Tax Laws in Taiwan


#1

What is the laws with tax here ??

If I work in in Taiwan, for the first 183 days from Jan 1st … I pay tax at 20%. Then after this my tax gets reduced to a flat 6%.
I then can claim back this 14% in March the following year from the tax office. Is this correct ??

How about if I change jobs … Do I go back to 20% … and have to wait another 183 days or what ??

Or suppose I work roughly 160 days in Taiwan in a new company (after changing jobs) during the year … then when I go into the following year … I have to start all over again and pay tax at 20% for the 183 days of that year and loose all the overpayed tax for the previous year ?? Is that correct ??

I think this is the standard law … but because I changed jobs shouldn’t this be taken into account ?? Therefore shouldn’t I get a better tax break … and my tax back ??


#2

The last time I checked, the tax forms that you fill out ask for number of days you were in the country per year regardless of how many employers you have or have not worked for. By that I mean, there are fields that ask for “date entered the country” from which date to which date, and you will need to refer to your entry/exit stamps in your passport to know. If you go there personally they most likely will also ask to see your passport. Hope this helps.


#3

Benjamin is right. Whether you’ve been in 1, 2 or 3 jobs is irrelevant, What matters is the number of days you’ve been in Taiwan working.

I’ve heard that you only get something like 75% of the 14% rebate back, although I don’t if this is true as it didn’t effect me.


#4

Regarding the liability for income tax in the ROC, the basic formula is explained in Article 7 of the “Income Tax Law”. Noteworthy is that ROC citizens and foreigners are treated exactly the same. However, in practice most accounting personnel in Taiwan routinely misinterpret the law, or otherwise apply it incorrectly, (thus resulting in ROC citizens and foreigners being treated in a different way). Also, the National Tax Administration has issued some inappropriate administrative orders over the years, and so the entire subject is quite confusing to most people.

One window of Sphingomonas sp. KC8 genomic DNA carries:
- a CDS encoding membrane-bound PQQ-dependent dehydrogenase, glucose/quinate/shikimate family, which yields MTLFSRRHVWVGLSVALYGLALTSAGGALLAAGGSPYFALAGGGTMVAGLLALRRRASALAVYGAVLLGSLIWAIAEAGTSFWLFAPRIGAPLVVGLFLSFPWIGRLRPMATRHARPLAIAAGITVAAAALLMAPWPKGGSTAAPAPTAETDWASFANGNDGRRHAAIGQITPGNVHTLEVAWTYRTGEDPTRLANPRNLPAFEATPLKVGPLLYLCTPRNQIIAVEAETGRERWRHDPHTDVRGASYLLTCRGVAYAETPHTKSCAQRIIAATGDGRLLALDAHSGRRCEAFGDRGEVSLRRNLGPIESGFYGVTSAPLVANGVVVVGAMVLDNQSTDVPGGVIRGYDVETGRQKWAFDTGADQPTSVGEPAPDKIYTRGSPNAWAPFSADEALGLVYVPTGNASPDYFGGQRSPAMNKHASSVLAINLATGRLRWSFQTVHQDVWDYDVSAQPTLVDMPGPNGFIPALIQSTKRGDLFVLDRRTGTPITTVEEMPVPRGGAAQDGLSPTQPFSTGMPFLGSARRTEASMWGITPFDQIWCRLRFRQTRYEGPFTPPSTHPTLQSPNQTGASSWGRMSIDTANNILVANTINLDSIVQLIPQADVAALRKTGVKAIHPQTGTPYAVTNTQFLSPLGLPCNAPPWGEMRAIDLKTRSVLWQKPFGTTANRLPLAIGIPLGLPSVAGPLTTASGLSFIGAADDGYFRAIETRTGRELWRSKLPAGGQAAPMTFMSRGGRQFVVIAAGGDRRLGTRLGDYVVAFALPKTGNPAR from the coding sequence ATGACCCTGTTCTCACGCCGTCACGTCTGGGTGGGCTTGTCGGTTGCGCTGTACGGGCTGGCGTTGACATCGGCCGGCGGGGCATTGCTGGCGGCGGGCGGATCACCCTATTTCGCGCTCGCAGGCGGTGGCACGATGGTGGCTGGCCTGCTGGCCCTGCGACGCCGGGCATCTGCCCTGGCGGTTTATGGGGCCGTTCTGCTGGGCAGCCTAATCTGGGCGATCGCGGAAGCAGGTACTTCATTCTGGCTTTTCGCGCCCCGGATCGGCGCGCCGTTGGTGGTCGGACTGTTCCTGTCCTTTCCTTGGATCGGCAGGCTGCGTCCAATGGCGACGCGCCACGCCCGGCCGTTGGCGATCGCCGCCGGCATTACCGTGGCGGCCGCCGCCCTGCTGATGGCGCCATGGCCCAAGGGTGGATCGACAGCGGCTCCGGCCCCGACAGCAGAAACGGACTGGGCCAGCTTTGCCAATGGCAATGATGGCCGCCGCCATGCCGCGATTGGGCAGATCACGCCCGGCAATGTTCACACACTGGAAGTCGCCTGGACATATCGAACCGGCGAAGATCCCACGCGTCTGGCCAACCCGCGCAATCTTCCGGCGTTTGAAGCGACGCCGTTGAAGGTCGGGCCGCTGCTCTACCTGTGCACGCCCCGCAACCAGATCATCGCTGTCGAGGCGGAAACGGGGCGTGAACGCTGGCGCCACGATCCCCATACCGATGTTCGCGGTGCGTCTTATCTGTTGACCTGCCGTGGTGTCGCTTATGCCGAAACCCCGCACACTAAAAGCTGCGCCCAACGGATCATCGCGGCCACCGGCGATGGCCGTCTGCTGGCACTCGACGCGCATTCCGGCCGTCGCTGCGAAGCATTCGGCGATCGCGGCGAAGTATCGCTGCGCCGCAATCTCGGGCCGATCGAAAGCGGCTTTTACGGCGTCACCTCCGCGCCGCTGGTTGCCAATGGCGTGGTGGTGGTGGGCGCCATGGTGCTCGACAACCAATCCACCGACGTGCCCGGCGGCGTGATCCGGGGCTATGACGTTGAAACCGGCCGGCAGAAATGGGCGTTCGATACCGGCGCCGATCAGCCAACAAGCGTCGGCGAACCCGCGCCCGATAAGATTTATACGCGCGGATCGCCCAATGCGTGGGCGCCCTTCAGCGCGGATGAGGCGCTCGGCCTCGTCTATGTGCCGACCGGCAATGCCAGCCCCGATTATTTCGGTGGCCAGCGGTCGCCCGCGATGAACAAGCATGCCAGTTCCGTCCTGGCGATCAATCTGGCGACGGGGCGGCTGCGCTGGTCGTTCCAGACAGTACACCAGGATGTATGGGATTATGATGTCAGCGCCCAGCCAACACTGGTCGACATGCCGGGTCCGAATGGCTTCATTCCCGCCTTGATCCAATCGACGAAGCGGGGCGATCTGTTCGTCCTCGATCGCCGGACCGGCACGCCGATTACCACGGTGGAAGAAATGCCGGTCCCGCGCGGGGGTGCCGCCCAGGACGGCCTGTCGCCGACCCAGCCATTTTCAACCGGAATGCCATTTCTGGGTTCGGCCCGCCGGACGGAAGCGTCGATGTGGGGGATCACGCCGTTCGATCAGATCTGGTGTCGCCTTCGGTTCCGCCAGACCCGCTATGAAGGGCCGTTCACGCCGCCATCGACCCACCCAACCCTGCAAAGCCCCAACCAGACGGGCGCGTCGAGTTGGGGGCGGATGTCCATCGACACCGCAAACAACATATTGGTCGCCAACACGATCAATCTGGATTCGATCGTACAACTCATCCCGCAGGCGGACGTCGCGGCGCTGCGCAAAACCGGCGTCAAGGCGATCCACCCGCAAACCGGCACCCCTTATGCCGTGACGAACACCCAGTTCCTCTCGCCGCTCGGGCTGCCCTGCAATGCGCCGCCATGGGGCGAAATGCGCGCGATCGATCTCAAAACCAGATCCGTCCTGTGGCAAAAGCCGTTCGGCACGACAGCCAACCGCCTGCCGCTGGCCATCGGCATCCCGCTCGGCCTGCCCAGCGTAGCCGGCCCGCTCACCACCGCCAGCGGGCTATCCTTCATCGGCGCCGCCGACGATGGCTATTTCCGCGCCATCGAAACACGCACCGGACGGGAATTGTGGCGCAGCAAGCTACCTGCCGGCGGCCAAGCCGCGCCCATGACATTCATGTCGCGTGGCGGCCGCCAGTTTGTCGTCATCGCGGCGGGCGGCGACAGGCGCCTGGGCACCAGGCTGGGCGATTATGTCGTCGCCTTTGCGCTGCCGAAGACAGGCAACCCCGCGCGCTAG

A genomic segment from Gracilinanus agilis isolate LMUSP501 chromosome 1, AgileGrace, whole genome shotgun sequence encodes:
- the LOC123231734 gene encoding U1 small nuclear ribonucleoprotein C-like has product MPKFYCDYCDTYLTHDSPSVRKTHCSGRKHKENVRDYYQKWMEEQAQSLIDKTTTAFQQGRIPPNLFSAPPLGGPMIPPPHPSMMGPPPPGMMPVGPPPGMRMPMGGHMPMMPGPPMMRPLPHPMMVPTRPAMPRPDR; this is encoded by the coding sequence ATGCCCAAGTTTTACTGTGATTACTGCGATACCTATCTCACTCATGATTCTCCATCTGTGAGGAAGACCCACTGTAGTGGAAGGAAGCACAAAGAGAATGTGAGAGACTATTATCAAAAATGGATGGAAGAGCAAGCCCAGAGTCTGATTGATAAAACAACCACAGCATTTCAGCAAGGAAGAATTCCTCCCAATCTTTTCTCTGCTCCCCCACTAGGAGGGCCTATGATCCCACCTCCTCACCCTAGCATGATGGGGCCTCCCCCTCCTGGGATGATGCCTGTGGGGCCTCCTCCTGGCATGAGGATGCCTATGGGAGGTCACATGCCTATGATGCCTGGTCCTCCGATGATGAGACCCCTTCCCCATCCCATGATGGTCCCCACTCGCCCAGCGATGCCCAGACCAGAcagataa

After living in the ROC for over 183 days in any one fiscal year (Jan. 1st to Dec. 31st), your deduction should no longer be at the 20% rate. It should go down to 10%, or perhaps 6%.
However, the accounting personnel in any organization will often continue to deduct at the 20% rate. As a rationale they will say that you did not prove to them that you had exceeded the 183 days living in the ROC during the fiscal year.
Technically speaking, the law does not require you to submit such proof. However the previously mentioned administrative orders call for the foreigner to submit proof of this. (I bring this entire matter up because it is quite important — there is very much of a difference between the application of a “law” and application of an “administrative order”, and the latter can be fairly easily challenged in the tax courts for example.)

After you have that status of “resident” in any one fiscal year, you may carry that status over into the first half of the next year. If the accounting people where you work do not understand that, they should call the National Tax Administration (NTA).

Notes: (1) The NTA wants you to pay tax on money earned. They do not care if you have a work permit. No doubt this is primarily due to the fact that the income tax laws in the ROC predate the work permit laws by about sixty years. (2) The meaning of the term “resident” in the income tax laws is not the same as the meaning of the term “resident” in the ROC immigration laws. (3) A possible shortcut for a foreigner on a short term visa to apply for a resident visa is mentioned in this Forum under the “Termination of ARC” topic.